Kristen Kurie can still hear her ballet teacher’s voice in her head, doling out corrections. One she remembers clearly: “You look like crabs on the beach!,” referring to the dancers’ lack of fifth position in a petit allégro combination.
Kurie, a physical therapist at Westside Dance Physical Therapy and an occasional substitute ballet teacher, says that her clear memory of this correction and others speaks to just how influential dance teachers’ language in the classroom can be, especially for spongelike young students.
The power words have to impact students and their dancing can be a positive thing when those words are used carefully and intentionally. But too often we still hear language in the dance studio that is harmful—whether because it isn’t anatomically accurate, it contains implicit or explicit body-shaming, or it’s just plain mean.
Reflect on your use of corrections with this expert advice, and make your studio a safer, more learning-conducive environment for dancers.
The Damage Corrections Can Do
The tradition of carrying over knowledge and teaching concepts from one generation of dance teachers to the next can be a beautiful one. And yet, it can pose dangers to students when that knowledge has actually been debunked by more recent research, or when it hasn’t caught up to advances in dance science.
New York City–based ballet teacher Charla Genn says that even some of the most common corrections many of us heard growing up and that can still be heard in many studios—like “pull the shoulders down,” which leads to misplacement of the scapulae, or “flatten the back”—are actually deeply flawed and can lead to students working in incorrect alignment, thus setting them up for injury.
Dance studio culture has changed over time too, and it’s now clear that what was once thought of as language that produced “tough” dancers can actually hamper students’ learning, not to mention hurt them and their love for dance. Kurie still remembers how in studios where she felt scared, “I was never on my leg. I was always gripping my thighs. I always felt defensive,” she says. “I’ve always opened up more in a place where I felt safe.”
“The science backs this up,” says Dr. Paula Thomson, a clinical psychologist and a professor in the department of kinesiology at California State University, Northridge. “When dancers are afraid or ashamed, they dissociate,” she says. “They’ll go to a place where they miss the correction or they miss the sequence. Then they feel worse and dissociate more. It becomes that descending slope—you can see the blank stare, like they can’t process any more. And many will quit.”
According to Thomson, even seemingly playful corrections said in jest—like “hamburger hands,” or “floppy fish feet”—can be harmful. Any comparison that has “a component of disgust,” she says, will read to students’ brains as if they themselves are disgusting. “We internalize that language, and our brains won’t hear the joke.”
How to Give More Thoughtful Corrections
Educate yourself about anatomy. Learning about basic functional anatomy is the most important thing dance teachers can do to begin giving safer, more effective corrections, says Genn. Thomson recommends the book Dance Anatomy by Jacqui Greene Haas to start. Having this knowledge is more important than ever, says Thomson, as dancers are coming to the studio better educated about anatomy themselves, so teachers who are misinformed will lose credibility with them.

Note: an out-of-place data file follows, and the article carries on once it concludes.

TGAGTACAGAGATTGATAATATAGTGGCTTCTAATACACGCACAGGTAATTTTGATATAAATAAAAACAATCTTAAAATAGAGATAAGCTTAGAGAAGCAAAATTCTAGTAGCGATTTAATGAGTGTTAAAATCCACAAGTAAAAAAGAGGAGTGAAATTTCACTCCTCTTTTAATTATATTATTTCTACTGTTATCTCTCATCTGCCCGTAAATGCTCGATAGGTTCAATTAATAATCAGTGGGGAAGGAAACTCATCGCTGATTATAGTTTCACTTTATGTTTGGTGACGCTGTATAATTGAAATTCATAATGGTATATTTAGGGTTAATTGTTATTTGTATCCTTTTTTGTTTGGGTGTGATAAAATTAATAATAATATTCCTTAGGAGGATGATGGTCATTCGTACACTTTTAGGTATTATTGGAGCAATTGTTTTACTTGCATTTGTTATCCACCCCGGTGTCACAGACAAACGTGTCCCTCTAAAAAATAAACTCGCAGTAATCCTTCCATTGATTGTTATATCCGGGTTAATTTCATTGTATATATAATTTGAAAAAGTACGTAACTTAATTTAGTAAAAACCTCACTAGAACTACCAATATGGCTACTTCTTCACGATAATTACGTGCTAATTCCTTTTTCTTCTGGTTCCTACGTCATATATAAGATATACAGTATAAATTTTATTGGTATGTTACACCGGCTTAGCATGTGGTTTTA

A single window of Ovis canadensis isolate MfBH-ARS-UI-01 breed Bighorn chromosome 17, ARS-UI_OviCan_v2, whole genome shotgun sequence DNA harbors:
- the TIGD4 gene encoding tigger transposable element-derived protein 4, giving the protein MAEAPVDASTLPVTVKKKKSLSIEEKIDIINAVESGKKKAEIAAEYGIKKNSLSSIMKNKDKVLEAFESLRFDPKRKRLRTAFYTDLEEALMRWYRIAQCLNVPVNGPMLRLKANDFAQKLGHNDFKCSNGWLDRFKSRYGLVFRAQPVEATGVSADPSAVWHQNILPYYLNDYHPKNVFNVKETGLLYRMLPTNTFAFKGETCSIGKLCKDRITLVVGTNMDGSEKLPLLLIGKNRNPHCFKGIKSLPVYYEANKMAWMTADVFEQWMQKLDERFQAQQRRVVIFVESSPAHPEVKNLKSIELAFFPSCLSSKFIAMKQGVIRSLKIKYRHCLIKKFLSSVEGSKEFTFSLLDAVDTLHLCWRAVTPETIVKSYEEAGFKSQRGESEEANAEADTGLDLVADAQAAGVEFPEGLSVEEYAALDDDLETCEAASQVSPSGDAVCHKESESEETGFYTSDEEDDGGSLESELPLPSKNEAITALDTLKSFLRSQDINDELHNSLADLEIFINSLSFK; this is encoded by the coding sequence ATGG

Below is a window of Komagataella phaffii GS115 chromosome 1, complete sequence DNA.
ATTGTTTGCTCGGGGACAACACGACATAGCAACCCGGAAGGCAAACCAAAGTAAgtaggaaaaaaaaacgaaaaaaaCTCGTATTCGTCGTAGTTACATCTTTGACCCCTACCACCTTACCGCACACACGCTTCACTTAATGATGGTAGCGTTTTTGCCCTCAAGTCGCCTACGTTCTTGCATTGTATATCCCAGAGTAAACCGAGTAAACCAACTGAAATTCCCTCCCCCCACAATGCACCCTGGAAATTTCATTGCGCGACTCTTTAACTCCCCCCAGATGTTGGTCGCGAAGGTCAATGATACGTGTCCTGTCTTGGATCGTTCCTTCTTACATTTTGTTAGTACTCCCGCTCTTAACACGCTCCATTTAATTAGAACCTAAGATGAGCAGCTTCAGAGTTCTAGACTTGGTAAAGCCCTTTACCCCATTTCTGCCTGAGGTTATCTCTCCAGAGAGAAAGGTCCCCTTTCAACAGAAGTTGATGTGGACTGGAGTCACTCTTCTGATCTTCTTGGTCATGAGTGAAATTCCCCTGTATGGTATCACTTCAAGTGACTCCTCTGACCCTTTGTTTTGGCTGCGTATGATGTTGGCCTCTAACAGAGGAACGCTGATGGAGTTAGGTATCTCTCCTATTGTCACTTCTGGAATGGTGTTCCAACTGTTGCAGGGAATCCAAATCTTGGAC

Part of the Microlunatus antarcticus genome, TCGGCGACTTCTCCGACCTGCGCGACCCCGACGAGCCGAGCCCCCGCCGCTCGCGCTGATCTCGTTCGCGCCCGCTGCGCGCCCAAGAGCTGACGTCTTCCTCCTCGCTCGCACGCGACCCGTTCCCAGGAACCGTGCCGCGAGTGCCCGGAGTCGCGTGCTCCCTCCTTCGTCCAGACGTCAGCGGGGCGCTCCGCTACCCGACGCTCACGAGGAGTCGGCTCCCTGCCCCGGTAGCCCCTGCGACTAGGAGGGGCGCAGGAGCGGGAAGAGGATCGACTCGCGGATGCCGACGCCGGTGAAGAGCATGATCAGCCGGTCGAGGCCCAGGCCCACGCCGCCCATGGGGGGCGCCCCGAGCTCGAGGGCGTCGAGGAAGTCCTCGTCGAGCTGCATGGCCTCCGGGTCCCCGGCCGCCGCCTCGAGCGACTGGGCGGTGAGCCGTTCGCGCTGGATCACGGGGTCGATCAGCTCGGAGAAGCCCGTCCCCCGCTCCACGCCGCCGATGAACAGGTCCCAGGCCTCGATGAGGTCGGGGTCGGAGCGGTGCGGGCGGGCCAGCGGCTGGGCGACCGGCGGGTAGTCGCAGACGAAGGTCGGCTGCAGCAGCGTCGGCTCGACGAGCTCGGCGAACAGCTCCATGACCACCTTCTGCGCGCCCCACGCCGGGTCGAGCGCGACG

Lead with curiosity. Try getting students involved in exploring their own bodies instead of just giving them directives, suggests Thomson, looking at issues as opportunities to problem-solve together. “Get them curious—it keeps their mind and their creative sensibility part of the class,” she says. “I’m really big on investigation, on saying to every dancer: ‘You have your own body. It’s got its unique things. We’re all asymmetrical, so let’s figure this out.’”
Work from the inside out. Kurie says she often sees teachers correcting from the bottom of the kinetic chain to the top, or from the outside of the body in. (For example, cueing to “turn out your feet” instead of looking at the hips, or correcting the placement of the arms without addressing where the shoulders are sitting.) This amounts to fixing the symptom but not the cause, she says, and can lead to dancers continuing to work in improper alignment. Instead, “set up the spine, set up the bigger joints, and the limbs will flow out from here—you’ll get a much better position with less effort.”
Don’t pretend to know what you don’t. “If you want to make a correction but don’t know how to get them there, don’t pull something out of thin air just to say something,” says Kurie. “I think a lot of times teachers feel like they have to talk throughout the whole class, and if they aren’t giving corrections every second, they’re not doing their job. I think it’s more effective if you grow with your students, so maybe you hold back and do a little research.”
Learn from your students. “I’m always rethinking my corrections,” says Genn. “I try not to get stuck. I am always learning from my students because if they know something, I want to know it too.” Notice how students respond to your corrections, physically and verbally. Students’ long-term progress may also clue you in on what you need to work on expressing more effectively: Kurie suggests asking yourself: “‘Do I have a class that’s just not getting something? Do I see students year after year not getting it? Is there a better way that I could cue them?’ It all starts with doing that little bit of honest self-reflection.”